Whether or not Hall and Nash are worth the price of admission depends on two things: how they're booked, and whether they'll be back in the near future. If they're booked as enemies, which is what TNA is teasing, it'll probably suck. Fans want to see them as a team, and moreover, they understand that in real life, Hall and Nash are very close friends. It's hard to suspend reality when it's Hall vs. Nash, because you know there's no real feud there. And even if their appearance is a wild success, it's a meaningless one of TNA does their usual and makes it a one-shot, highlight-reel appearance. TNA doesn't need a Hall and Nash photo op. They need a Hall and Nash storyline. Otherwise, it's wasted money. It's like playing bingo as your primary source of income. You may strike it rich every now and then, but ultimately, you need something steady to keep the bill collectors away.

Enough about the old timers. I said early in the column that TNA is doing well in the young, exciting talent department, and they are. Three guys exemplify that: AJ Styles, Petey Williams, and Alpha Male Monty Brown.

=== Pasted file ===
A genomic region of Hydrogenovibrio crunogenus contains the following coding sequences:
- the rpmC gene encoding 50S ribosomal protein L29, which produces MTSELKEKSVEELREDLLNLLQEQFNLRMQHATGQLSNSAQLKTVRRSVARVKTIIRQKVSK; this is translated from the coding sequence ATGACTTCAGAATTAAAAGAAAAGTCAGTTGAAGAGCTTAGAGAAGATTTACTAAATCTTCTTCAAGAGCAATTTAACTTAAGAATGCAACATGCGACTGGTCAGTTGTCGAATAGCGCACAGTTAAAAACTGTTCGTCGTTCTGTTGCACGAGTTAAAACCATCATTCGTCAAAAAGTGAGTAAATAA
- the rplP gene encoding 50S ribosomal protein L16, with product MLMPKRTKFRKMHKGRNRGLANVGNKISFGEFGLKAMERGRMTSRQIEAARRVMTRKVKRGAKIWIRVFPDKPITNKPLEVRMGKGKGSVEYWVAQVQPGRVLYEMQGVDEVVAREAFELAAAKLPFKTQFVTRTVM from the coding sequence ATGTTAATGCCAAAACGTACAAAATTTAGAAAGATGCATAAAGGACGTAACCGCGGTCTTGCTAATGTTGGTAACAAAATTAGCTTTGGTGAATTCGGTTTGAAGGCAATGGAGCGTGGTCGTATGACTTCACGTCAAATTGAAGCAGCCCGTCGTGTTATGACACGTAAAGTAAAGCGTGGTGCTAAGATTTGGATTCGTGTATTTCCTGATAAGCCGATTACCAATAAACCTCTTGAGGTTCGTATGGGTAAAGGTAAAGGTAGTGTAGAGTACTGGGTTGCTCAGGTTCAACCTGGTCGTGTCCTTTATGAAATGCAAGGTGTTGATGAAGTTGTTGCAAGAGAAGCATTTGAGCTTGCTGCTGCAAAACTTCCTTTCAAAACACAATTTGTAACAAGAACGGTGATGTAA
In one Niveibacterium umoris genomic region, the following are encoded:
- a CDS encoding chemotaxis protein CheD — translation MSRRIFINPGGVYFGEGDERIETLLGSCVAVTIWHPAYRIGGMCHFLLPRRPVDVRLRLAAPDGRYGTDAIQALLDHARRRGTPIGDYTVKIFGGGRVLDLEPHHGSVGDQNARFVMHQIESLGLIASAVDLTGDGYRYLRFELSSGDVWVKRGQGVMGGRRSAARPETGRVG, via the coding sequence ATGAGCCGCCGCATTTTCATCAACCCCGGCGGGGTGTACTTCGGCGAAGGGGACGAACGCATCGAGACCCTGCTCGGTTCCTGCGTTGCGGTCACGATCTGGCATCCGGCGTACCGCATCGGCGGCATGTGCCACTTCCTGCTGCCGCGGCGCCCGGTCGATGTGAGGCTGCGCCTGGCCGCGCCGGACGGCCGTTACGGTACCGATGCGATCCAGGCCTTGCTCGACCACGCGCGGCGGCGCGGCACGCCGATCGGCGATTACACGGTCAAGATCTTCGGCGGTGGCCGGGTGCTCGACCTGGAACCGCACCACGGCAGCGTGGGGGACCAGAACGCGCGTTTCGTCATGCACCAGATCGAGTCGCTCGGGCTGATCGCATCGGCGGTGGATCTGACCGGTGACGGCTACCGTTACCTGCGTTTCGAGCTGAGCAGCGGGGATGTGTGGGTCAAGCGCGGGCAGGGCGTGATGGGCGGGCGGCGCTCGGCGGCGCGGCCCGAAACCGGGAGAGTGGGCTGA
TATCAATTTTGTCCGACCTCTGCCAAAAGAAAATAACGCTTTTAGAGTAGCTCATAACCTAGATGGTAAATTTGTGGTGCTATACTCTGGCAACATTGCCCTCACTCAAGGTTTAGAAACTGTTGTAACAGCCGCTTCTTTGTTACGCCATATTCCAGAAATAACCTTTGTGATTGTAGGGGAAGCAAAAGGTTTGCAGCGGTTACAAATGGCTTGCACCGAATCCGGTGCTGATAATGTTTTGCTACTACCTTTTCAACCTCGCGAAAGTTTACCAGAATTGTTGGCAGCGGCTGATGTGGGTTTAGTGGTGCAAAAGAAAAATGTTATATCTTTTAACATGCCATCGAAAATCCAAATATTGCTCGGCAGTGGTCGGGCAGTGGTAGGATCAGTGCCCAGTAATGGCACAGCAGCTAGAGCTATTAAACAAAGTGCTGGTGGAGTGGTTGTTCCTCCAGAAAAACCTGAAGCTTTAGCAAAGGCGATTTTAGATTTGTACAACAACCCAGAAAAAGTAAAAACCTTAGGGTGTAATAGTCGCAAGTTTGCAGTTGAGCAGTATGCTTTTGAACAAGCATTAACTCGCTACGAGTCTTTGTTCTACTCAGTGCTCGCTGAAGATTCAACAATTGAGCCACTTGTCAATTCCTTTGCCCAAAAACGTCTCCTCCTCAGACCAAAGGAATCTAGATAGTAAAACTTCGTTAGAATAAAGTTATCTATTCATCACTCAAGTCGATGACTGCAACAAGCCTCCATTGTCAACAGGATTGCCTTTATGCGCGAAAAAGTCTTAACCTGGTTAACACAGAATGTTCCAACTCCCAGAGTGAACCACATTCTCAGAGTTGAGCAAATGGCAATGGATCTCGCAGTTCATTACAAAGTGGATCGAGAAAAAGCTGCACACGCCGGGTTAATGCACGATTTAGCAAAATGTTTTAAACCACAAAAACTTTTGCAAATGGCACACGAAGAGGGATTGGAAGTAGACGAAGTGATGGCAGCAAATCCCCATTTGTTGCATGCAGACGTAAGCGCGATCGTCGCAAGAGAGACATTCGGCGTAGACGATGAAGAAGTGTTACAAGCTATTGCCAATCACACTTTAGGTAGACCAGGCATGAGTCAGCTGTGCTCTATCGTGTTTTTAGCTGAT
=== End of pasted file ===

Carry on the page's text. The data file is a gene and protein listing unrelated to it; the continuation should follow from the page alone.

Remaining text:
Victory Road has "The Phenomenal" Styles going one-on-one with Team Canada's Williams, with the X Title at stake. The story of Styles is well-known: he started in TNA as a young star on the rise and absolutely hit his stride there, becoming the hottest young commodity the WWE hadn't signed yet. He remains such today: Styles is a great worker that can easily pull off the heavyweight style of match (a skill he greatly improved while in TNA) or the light heavyweight style, which we're seeing more of in his X division return. If there was one thing he didn't have in 2002 when TNA started, it was star presence. And now, he's got that, too.

Williams is quite a bit smaller than Styles, and pretty green. I tend to think TNA is the perfect home for Petey, who'd be wasted in a heartbeat if he joined the WWE roster. For one, he'd be buried in the cruiserweight division because of his size. Also, if the Hurricane taught us anything, WWE would probably outlaw the move that gained him lots of attention, the Canadian Destroyer (flip piledriver). When done flawlessly, the Canadian Destroyer is an amazing sight to behold. But it's also a move that would be very difficult to pull off on a true heavyweight because it requires a lot of agility on the opponent's part. Without that, the chance for serious injury is very high, and WWE doesn't like that sort of risk.